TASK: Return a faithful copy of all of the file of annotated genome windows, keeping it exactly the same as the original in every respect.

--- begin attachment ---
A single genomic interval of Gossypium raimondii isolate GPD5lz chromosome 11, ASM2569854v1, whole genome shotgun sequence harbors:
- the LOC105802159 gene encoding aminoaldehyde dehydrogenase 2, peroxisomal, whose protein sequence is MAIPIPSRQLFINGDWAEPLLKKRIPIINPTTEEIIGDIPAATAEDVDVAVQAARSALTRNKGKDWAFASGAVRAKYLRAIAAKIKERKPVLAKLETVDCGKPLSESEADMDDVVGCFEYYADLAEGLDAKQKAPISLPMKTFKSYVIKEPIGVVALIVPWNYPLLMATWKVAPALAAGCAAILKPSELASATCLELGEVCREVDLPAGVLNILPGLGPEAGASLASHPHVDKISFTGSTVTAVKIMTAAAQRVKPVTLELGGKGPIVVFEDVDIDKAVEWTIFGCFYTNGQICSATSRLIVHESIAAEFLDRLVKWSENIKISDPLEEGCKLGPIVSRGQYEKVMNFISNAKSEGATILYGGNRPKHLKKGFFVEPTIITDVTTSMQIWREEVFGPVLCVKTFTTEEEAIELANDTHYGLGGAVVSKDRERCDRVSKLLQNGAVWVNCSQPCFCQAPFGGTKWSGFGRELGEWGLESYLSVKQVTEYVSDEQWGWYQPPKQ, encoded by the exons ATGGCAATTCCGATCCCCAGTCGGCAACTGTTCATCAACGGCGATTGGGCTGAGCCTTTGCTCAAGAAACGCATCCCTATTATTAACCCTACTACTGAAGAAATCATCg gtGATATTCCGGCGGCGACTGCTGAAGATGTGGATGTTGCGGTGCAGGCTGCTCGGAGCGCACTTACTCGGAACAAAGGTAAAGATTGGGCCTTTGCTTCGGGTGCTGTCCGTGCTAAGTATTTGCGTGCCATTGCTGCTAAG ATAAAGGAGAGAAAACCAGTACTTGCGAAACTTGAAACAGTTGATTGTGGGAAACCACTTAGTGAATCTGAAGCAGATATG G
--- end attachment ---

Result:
A single genomic interval of Gossypium raimondii isolate GPD5lz chromosome 11, ASM2569854v1, whole genome shotgun sequence harbors:
- the LOC105802159 gene encoding aminoaldehyde dehydrogenase 2, peroxisomal, whose protein sequence is MAIPIPSRQLFINGDWAEPLLKKRIPIINPTTEEIIGDIPAATAEDVDVAVQAARSALTRNKGKDWAFASGAVRAKYLRAIAAKIKERKPVLAKLETVDCGKPLSESEADMDDVVGCFEYYADLAEGLDAKQKAPISLPMKTFKSYVIKEPIGVVALIVPWNYPLLMATWKVAPALAAGCAAILKPSELASATCLELGEVCREVDLPAGVLNILPGLGPEAGASLASHPHVDKISFTGSTVTAVKIMTAAAQRVKPVTLELGGKGPIVVFEDVDIDKAVEWTIFGCFYTNGQICSATSRLIVHESIAAEFLDRLVKWSENIKISDPLEEGCKLGPIVSRGQYEKVMNFISNAKSEGATILYGGNRPKHLKKGFFVEPTIITDVTTSMQIWREEVFGPVLCVKTFTTEEEAIELANDTHYGLGGAVVSKDRERCDRVSKLLQNGAVWVNCSQPCFCQAPFGGTKWSGFGRELGEWGLESYLSVKQVTEYVSDEQWGWYQPPKQ, encoded by the exons ATGGCAATTCCGATCCCCAGTCGGCAACTGTTCATCAACGGCGATTGGGCTGAGCCTTTGCTCAAGAAACGCATCCCTATTATTAACCCTACTACTGAAGAAATCATCg gtGATATTCCGGCGGCGACTGCTGAAGATGTGGATGTTGCGGTGCAGGCTGCTCGGAGCGCACTTACTCGGAACAAAGGTAAAGATTGGGCCTTTGCTTCGGGTGCTGTCCGTGCTAAGTATTTGCGTGCCATTGCTGCTAAG ATAAAGGAGAGAAAACCAGTACTTGCGAAACTTGAAACAGTTGATTGTGGGAAACCACTTAGTGAATCTGAAGCAGATATG G